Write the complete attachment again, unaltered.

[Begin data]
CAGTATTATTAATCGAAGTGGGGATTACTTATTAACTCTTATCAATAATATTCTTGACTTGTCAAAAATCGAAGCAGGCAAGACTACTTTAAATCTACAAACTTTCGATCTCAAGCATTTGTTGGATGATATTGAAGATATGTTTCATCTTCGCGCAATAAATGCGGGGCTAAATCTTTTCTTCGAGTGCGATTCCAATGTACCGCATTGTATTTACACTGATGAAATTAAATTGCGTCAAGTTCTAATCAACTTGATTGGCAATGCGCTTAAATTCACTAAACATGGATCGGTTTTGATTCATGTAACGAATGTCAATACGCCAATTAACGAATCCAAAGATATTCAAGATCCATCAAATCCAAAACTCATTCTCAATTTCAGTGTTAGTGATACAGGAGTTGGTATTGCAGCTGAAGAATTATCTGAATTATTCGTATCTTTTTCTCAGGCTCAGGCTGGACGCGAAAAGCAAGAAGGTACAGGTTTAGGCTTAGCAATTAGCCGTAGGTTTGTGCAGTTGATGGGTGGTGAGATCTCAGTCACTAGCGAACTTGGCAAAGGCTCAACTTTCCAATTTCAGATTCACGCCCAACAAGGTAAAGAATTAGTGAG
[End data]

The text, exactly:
CAGTATTATTAATCGAAGTGGGGATTACTTATTAACTCTTATCAATAATATTCTTGACTTGTCAAAAATCGAAGCAGGCAAGACTACTTTAAATCTACAAACTTTCGATCTCAAGCATTTGTTGGATGATATTGAAGATATGTTTCATCTTCGCGCAATAAATGCGGGGCTAAATCTTTTCTTCGAGTGCGATTCCAATGTACCGCATTGTATTTACACTGATGAAATTAAATTGCGTCAAGTTCTAATCAACTTGATTGGCAATGCGCTTAAATTCACTAAACATGGATCGGTTTTGATTCATGTAACGAATGTCAATACGCCAATTAACGAATCCAAAGATATTCAAGATCCATCAAATCCAAAACTCATTCTCAATTTCAGTGTTAGTGATACAGGAGTTGGTATTGCAGCTGAAGAATTATCTGAATTATTCGTATCTTTTTCTCAGGCTCAGGCTGGACGCGAAAAGCAAGAAGGTACAGGTTTAGGCTTAGCAATTAGCCGTAGGTTTGTGCAGTTGATGGGTGGTGAGATCTCAGTCACTAGCGAACTTGGCAAAGGCTCAACTTTCCAATTTCAGATTCACGCCCAACAAGGTAAAGAATTAGTGAG